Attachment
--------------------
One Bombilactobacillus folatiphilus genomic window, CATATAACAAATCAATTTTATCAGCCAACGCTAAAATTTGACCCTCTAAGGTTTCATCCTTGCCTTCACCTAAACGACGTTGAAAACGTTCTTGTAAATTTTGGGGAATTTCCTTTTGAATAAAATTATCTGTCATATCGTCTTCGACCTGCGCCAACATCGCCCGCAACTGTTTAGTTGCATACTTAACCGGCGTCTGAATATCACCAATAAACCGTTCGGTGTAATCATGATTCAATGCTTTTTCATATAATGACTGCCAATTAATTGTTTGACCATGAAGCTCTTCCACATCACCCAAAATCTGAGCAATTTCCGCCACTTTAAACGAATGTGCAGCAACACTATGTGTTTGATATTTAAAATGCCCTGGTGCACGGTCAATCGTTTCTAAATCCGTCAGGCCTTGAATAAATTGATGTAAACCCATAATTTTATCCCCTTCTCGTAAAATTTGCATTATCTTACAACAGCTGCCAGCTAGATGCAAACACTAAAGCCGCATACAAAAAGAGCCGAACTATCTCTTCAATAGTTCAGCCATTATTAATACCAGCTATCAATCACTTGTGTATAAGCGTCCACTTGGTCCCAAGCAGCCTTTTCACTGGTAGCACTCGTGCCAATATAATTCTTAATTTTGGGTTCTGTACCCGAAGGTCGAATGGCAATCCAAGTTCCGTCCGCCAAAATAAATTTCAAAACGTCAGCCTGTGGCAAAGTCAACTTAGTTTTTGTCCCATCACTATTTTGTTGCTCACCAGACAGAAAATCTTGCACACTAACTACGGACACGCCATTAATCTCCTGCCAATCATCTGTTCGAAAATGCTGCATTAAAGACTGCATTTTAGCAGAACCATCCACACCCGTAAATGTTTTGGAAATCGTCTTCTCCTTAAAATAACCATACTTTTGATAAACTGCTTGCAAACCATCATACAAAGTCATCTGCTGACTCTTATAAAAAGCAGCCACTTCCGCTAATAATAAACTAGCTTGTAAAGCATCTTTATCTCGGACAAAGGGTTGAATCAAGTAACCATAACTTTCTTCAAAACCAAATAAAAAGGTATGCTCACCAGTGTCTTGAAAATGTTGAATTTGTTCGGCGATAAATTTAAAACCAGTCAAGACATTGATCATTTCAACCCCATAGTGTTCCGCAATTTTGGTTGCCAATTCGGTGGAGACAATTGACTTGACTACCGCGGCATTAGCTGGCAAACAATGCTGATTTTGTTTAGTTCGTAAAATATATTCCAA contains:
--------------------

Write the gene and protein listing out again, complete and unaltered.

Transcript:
One Bombilactobacillus folatiphilus genomic window, CATATAACAAATCAATTTTATCAGCCAACGCTAAAATTTGACCCTCTAAGGTTTCATCCTTGCCTTCACCTAAACGACGTTGAAAACGTTCTTGTAAATTTTGGGGAATTTCCTTTTGAATAAAATTATCTGTCATATCGTCTTCGACCTGCGCCAACATCGCCCGCAACTGTTTAGTTGCATACTTAACCGGCGTCTGAATATCACCAATAAACCGTTCGGTGTAATCATGATTCAATGCTTTTTCATATAATGACTGCCAATTAATTGTTTGACCATGAAGCTCTTCCACATCACCCAAAATCTGAGCAATTTCCGCCACTTTAAACGAATGTGCAGCAACACTATGTGTTTGATATTTAAAATGCCCTGGTGCACGGTCAATCGTTTCTAAATCCGTCAGGCCTTGAATAAATTGATGTAAACCCATAATTTTATCCCCTTCTCGTAAAATTTGCATTATCTTACAACAGCTGCCAGCTAGATGCAAACACTAAAGCCGCATACAAAAAGAGCCGAACTATCTCTTCAATAGTTCAGCCATTATTAATACCAGCTATCAATCACTTGTGTATAAGCGTCCACTTGGTCCCAAGCAGCCTTTTCACTGGTAGCACTCGTGCCAATATAATTCTTAATTTTGGGTTCTGTACCCGAAGGTCGAATGGCAATCCAAGTTCCGTCCGCCAAAATAAATTTCAAAACGTCAGCCTGTGGCAAAGTCAACTTAGTTTTTGTCCCATCACTATTTTGTTGCTCACCAGACAGAAAATCTTGCACACTAACTACGGACACGCCATTAATCTCCTGCCAATCATCTGTTCGAAAATGCTGCATTAAAGACTGCATTTTAGCAGAACCATCCACACCCGTAAATGTTTTGGAAATCGTCTTCTCCTTAAAATAACCATACTTTTGATAAACTGCTTGCAAACCATCATACAAAGTCATCTGCTGACTCTTATAAAAAGCAGCCACTTCCGCTAATAATAAACTAGCTTGTAAAGCATCTTTATCTCGGACAAAGGGTTGAATCAAGTAACCATAACTTTCTTCAAAACCAAATAAAAAGGTATGCTCACCAGTGTCTTGAAAATGTTGAATTTGTTCGGCGATAAATTTAAAACCAGTCAAGACATTGATCATTTCAACCCCATAGTGTTCCGCAATTTTGGTTGCCAATTCGGTGGAGACAATTGACTTGACTACCGCGGCATTAGCTGGCAAACAATGCTGATTTTGTTTAGTTCGTAAAATATATTCCAA contains: